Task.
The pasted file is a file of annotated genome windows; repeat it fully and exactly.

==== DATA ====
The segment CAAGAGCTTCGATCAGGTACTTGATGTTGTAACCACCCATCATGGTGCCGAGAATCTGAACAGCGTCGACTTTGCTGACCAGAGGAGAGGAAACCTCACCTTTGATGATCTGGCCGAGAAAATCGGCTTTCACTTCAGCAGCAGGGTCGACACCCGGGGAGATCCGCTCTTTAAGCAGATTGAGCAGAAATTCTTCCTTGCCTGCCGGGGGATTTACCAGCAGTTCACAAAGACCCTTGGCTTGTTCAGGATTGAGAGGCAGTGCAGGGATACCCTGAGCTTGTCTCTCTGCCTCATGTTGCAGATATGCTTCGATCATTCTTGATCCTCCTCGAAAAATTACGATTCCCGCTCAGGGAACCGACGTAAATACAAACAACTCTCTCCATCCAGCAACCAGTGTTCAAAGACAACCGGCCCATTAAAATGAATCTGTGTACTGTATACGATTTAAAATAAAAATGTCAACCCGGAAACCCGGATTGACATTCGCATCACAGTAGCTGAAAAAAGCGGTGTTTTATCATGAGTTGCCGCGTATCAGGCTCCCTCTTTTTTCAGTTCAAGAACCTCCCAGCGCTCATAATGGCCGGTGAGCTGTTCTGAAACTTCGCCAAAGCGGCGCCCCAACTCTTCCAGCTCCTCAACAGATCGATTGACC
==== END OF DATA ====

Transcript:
The segment CAAGAGCTTCGATCAGGTACTTGATGTTGTAACCACCCATCATGGTGCCGAGAATCTGAACAGCGTCGACTTTGCTGACCAGAGGAGAGGAAACCTCACCTTTGATGATCTGGCCGAGAAAATCGGCTTTCACTTCAGCAGCAGGGTCGACACCCGGGGAGATCCGCTCTTTAAGCAGATTGAGCAGAAATTCTTCCTTGCCTGCCGGGGGATTTACCAGCAGTTCACAAAGACCCTTGGCTTGTTCAGGATTGAGAGGCAGTGCAGGGATACCCTGAGCTTGTCTCTCTGCCTCATGTTGCAGATATGCTTCGATCATTCTTGATCCTCCTCGAAAAATTACGATTCCCGCTCAGGGAACCGACGTAAATACAAACAACTCTCTCCATCCAGCAACCAGTGTTCAAAGACAACCGGCCCATTAAAATGAATCTGTGTACTGTATACGATTTAAAATAAAAATGTCAACCCGGAAACCCGGATTGACATTCGCATCACAGTAGCTGAAAAAAGCGGTGTTTTATCATGAGTTGCCGCGTATCAGGCTCCCTCTTTTTTCAGTTCAAGAACCTCCCAGCGCTCATAATGGCCGGTGAGCTGTTCTGAAACTTCGCCAAAGCGGCGCCCCAACTCTTCCAGCTCCTCAACAGATCGATTGACC